His Welsh heritage might explain his gregarious talent for storytelling. He was a bard with cutting wit, insight and kindness. He was always sharing his Buddhistic view of life with whomever he met. He had a global view of the world that he shared with friends, family and strangers, but it was always centred on the province he loved, Newfoundland.
Owen never followed a traditional path, eschewing university for living in India and then on Hippy Hill in the Queen Charlottes, being self-sufficient and self-taught. He was a voracious reader, giving away hundreds of books to share his enthusiasm for new ideas, history and philosophy.
Owen was an avid salmon angler who could dig out a fish from any river, particularly his beloved Little Salmonier, a rugged and wild place. He was an accomplished boatman earning the sobriquet of a seadog of Fortune Bay and was never happier than with friends at Tickle Beach.
Dreams and ideas were everything to Owen – in many ways he lived his wife’s nickname of ‘Why not?’ and no matter what happened he was irrepressible!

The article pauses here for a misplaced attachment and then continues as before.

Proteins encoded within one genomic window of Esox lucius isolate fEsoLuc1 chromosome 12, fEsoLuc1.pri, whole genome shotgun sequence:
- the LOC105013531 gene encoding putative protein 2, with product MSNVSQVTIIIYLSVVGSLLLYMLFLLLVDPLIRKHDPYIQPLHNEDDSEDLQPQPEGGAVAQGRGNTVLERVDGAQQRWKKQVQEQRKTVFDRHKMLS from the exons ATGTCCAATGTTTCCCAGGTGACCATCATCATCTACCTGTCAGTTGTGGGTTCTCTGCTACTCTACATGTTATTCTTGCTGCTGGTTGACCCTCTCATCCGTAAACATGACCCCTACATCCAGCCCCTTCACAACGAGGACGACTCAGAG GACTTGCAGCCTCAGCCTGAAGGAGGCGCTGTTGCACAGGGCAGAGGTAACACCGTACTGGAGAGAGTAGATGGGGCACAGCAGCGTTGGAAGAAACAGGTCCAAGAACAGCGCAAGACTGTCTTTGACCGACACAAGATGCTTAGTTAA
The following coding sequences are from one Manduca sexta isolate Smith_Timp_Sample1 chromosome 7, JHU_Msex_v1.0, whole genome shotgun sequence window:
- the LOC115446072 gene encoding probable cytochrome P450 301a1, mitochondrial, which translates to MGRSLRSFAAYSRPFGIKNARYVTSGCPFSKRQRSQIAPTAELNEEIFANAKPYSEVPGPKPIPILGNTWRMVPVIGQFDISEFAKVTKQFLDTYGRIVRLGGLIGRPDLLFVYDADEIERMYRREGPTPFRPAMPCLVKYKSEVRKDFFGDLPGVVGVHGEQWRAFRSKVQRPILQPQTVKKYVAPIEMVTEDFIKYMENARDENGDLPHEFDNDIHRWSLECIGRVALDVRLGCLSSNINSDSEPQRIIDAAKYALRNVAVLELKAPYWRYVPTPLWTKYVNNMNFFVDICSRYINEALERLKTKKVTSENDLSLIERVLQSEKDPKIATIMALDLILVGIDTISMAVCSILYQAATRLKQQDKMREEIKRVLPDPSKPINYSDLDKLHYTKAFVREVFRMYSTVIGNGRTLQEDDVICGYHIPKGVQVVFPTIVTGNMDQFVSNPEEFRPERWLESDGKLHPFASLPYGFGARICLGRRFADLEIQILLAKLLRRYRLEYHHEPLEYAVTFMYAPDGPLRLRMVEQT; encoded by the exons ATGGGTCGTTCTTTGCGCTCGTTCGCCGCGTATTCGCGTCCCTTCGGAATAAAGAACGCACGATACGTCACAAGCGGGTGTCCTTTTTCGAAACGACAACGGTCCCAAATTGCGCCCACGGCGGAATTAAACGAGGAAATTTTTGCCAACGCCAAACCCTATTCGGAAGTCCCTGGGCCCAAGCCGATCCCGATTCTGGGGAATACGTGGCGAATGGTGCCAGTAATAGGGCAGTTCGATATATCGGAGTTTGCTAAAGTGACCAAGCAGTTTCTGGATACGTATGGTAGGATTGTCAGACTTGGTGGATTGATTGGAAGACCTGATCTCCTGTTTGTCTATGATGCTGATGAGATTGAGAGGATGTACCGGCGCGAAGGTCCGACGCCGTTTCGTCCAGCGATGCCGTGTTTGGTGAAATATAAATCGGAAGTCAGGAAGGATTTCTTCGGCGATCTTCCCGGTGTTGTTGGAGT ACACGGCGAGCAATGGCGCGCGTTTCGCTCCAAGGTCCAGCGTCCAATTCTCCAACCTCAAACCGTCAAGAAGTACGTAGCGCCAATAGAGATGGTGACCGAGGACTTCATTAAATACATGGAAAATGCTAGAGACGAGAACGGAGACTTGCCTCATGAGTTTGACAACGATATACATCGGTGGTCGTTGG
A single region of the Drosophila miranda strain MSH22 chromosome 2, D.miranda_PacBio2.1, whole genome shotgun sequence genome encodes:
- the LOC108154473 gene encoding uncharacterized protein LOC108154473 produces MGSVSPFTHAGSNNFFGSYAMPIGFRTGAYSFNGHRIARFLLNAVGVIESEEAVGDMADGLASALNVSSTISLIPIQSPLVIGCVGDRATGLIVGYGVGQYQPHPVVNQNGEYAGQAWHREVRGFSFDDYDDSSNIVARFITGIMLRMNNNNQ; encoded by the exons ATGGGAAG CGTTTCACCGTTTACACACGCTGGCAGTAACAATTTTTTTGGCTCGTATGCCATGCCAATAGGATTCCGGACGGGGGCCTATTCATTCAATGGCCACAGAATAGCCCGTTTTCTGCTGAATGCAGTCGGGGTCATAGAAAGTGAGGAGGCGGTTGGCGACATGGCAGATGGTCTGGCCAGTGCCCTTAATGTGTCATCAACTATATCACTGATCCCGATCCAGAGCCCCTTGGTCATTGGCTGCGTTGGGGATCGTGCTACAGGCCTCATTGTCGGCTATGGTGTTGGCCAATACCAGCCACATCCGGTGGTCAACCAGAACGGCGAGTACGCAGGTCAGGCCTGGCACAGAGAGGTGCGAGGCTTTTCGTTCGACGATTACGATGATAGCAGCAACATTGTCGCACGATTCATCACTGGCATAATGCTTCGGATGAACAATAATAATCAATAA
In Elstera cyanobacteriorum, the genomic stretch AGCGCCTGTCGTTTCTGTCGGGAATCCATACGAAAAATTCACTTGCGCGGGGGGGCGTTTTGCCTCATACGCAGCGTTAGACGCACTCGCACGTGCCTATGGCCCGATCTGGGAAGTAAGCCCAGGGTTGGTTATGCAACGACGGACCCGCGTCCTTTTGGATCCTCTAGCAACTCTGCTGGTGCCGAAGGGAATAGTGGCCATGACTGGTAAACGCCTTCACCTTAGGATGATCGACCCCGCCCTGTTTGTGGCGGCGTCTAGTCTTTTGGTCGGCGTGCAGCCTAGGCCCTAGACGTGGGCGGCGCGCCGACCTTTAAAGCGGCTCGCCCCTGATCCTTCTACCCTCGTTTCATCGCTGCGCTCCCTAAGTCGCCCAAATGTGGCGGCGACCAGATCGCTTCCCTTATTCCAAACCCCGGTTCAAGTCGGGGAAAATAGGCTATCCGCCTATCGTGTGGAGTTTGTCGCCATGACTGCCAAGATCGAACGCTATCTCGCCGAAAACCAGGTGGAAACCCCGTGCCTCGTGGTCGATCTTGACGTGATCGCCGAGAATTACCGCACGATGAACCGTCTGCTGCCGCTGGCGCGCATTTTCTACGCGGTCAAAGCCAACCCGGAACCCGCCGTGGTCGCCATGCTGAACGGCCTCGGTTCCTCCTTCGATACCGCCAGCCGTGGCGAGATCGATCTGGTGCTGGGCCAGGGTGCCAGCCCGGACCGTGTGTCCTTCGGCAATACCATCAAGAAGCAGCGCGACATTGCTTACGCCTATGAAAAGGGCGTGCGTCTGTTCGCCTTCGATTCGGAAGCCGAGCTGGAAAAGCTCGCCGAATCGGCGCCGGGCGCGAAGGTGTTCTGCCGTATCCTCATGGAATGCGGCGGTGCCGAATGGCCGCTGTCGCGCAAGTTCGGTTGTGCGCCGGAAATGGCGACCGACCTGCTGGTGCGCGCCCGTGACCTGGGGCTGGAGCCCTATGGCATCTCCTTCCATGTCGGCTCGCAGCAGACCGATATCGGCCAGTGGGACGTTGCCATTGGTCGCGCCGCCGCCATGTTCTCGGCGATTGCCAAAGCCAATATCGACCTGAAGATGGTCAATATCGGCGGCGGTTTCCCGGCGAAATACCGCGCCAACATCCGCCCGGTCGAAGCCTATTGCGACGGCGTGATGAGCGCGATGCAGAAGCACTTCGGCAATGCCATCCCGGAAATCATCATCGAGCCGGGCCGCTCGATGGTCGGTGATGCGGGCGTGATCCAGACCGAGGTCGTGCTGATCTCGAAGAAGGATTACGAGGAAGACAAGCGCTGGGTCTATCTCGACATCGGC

By friends he was described as a force, a rare bird, and a lovely man and a gentleman.
He was a passionate advocate for outdoor rights, preservation of wild salmon and the NL fishery.
Later in life, after years at sea as a fisheries guardian and iceberg manager, Owen became a lawyer and took to heart the duties of a principled officer of the court. He retired in 2018 after his last successful case as a private citizen standing up for the survival of wild salmon.
His irrepressible spirt and brilliance will be missed by his beloved wife, Anna Myers, step-daughter Henny Buffinga and her husband, Andrew Ward. He is survived by his 101-year old mother, Mrs. G. Myers.
As he was fond of quoting: “From the first not a thing is.”